Attacks from Afghanistan on the Pak-Afghan border will not be tolerated in the future

Pakistan’s military leadership on Sunday unanimously rejected the allegations leveled against Pakistani security institutions by the United States.
The six hour long emergency Corps Commanders meeting chaired by Chief of Army Staff General Ashfaq Pervez Kayani concluded in Rawalpindi on Sunday. Sources said no formal declaration of the meeting will be issued.
Chairman joint chiefs of staff committee (CJCSC) General Khalid Shamim Wynne expressed concern over the recent statements made by the US, and said that Pak-US relations need to be improved.
Sources said the military top brass decided that every decision is to be taken in Pakistan’s interest and that attacks from Afghanistan on the Pak-Afghan border will not be tolerated in the future.
An emergency meeting of Corps Commanders was called by General Kayani in the wake of the prevailing security situation and tension in relations with the United States.
An Inter Services Public Relations (ISPR) statement said the meeting was being chaired by Kayani. Issues regarding national security are on top of the agenda.
All corps commanders and principle staff officers attended the meeting.
According to sources, recent allegations leveled by US military chief Mike Mullen that Pakistan has links with the Haqqani network will also be discussed.
The Pakistan Army has denied accusations by senior US officials that Pakistan’s intelligence service supports the Haqqani network, saying it is based in Afghanistan.
However, spokesman for the ISPR Major General Athar Abbas did acknowledge that the ISI had contacts with the Haqqanis.
He told CNN that any intelligence agency prefers keeping contacts with opposition groups and terrorist organizations for some sort of positive outcome.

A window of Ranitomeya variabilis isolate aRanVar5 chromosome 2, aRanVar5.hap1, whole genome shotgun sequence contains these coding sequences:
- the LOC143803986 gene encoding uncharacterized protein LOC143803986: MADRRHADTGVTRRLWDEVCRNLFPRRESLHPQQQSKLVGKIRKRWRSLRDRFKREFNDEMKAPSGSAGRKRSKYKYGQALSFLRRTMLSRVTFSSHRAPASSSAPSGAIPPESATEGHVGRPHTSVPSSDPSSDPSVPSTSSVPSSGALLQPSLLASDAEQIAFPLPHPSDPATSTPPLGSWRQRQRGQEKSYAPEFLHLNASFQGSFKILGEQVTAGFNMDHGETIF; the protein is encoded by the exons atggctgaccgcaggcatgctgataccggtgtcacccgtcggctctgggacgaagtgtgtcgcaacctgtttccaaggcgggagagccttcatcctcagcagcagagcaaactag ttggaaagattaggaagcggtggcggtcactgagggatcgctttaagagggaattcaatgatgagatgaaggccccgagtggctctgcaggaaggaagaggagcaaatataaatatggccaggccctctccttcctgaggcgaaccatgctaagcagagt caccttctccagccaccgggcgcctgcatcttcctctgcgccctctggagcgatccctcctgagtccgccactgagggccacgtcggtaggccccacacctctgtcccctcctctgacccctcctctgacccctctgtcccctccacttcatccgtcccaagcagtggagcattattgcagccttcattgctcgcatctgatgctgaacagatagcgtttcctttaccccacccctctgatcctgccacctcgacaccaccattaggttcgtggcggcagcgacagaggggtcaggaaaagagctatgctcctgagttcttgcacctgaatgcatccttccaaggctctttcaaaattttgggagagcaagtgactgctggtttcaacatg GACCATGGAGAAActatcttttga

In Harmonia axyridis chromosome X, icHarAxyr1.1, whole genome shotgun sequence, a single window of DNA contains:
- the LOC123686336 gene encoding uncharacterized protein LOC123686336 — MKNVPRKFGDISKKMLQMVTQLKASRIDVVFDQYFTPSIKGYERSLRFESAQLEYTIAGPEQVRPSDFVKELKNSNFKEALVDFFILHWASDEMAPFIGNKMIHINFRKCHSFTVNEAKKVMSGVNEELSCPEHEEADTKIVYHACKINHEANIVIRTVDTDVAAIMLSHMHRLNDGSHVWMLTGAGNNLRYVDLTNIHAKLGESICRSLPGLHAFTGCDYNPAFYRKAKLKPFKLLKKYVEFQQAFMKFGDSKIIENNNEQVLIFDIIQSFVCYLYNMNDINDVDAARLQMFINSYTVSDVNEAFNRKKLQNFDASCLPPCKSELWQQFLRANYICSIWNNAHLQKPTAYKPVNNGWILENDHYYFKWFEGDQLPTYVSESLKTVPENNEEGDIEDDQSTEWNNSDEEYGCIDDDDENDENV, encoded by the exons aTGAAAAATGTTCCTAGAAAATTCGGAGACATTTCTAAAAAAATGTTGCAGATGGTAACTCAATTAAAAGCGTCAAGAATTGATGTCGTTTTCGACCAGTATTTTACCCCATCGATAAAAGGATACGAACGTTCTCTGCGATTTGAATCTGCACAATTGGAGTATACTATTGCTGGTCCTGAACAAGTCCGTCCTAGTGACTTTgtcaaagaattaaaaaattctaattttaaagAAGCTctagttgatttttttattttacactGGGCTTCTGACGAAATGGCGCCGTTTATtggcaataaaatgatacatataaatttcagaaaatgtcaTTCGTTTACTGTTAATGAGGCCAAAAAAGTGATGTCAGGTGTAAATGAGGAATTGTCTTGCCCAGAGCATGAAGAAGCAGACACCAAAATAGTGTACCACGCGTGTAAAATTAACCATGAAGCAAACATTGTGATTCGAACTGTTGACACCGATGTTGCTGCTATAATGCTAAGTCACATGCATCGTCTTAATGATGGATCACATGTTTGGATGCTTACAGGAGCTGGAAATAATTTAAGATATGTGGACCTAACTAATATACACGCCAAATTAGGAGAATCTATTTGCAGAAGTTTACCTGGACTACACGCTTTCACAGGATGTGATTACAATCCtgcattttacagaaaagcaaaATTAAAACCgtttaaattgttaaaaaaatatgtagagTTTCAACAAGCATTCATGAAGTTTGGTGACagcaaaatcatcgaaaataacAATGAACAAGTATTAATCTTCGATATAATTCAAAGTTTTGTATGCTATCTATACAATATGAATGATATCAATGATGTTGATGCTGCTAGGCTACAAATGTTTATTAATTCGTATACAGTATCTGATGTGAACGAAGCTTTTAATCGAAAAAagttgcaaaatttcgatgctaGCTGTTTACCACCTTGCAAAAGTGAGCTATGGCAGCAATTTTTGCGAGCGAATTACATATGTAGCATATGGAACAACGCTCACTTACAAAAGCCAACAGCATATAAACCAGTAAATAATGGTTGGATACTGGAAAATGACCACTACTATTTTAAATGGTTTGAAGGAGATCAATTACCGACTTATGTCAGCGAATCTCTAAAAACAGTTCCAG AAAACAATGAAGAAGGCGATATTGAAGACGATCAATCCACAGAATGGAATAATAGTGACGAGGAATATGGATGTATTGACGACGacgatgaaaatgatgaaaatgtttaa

He stressed that this does not mean the ISI supports or endorses the organization.
Abbas also added that Pakistan is not the only country which maintains contacts with the Haqqanis.
He also expressed his shock at Mullen’s assertion that Pakistan was complicit in recent attacks against the US Embassy in Kabul.
In an earlier statement, Kayani termed the comments by Mullen as ‘unfortunate’, and ‘not based on facts’.
In the first official reaction to the slew of public statements made by various levels of the US administration against the ISI and suspected links between the Haqqani network and the Pakistan establishment, Kayani said that he had held a constructive meeting with Admiral Mullen in Spain last week.
He termed the statements following that meeting as very disturbing.
On the question of contacts with Haqqani network, Kayani said that Admiral Mullen knows well which countries are in contact with the Haqqanis. Singling out Pakistan as the chief protagonist is neither fair nor productive, he said.
‘Self-defeating blame game’
Prime Minister Yousuf Raza Gilani on Saturday rejected US allegations linking Islamabad with the Haqqani terror network, saying the “blame game is self-defeating”.
Gilani said such accusations would only benefit the militants, and added that they showed US policy in Afghanistan was in “disarray”.
“We strongly reject assertions of complicity with the Haqqanis or of proxy war,” he said in a policy statement issued by his office amid a growing rift with the United States.
“Blame game is self-defeating… It will only benefit the enemies of peace. Only terrorists and militants will gain from any fissures and divisions.”
The White House demanded Friday that Pakistan “break any link they have” with the Haqqanis, the al Qaeda-linked Taliban faction blamed for the recent attack on the US embassy in Kabul.
A day earlier top US military officer Admiral Mike Mullen directly accused Pakistan’s intelligence service of supporting the network’s attack on the embassy and a truck bombing on a NATO outpost.
“The allegations betray a confusion and policy disarray within the US establishment on the way forward in Afghanistan,” Gilani said.

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I'm journalist in Pakistan,And working in this field about 20 years.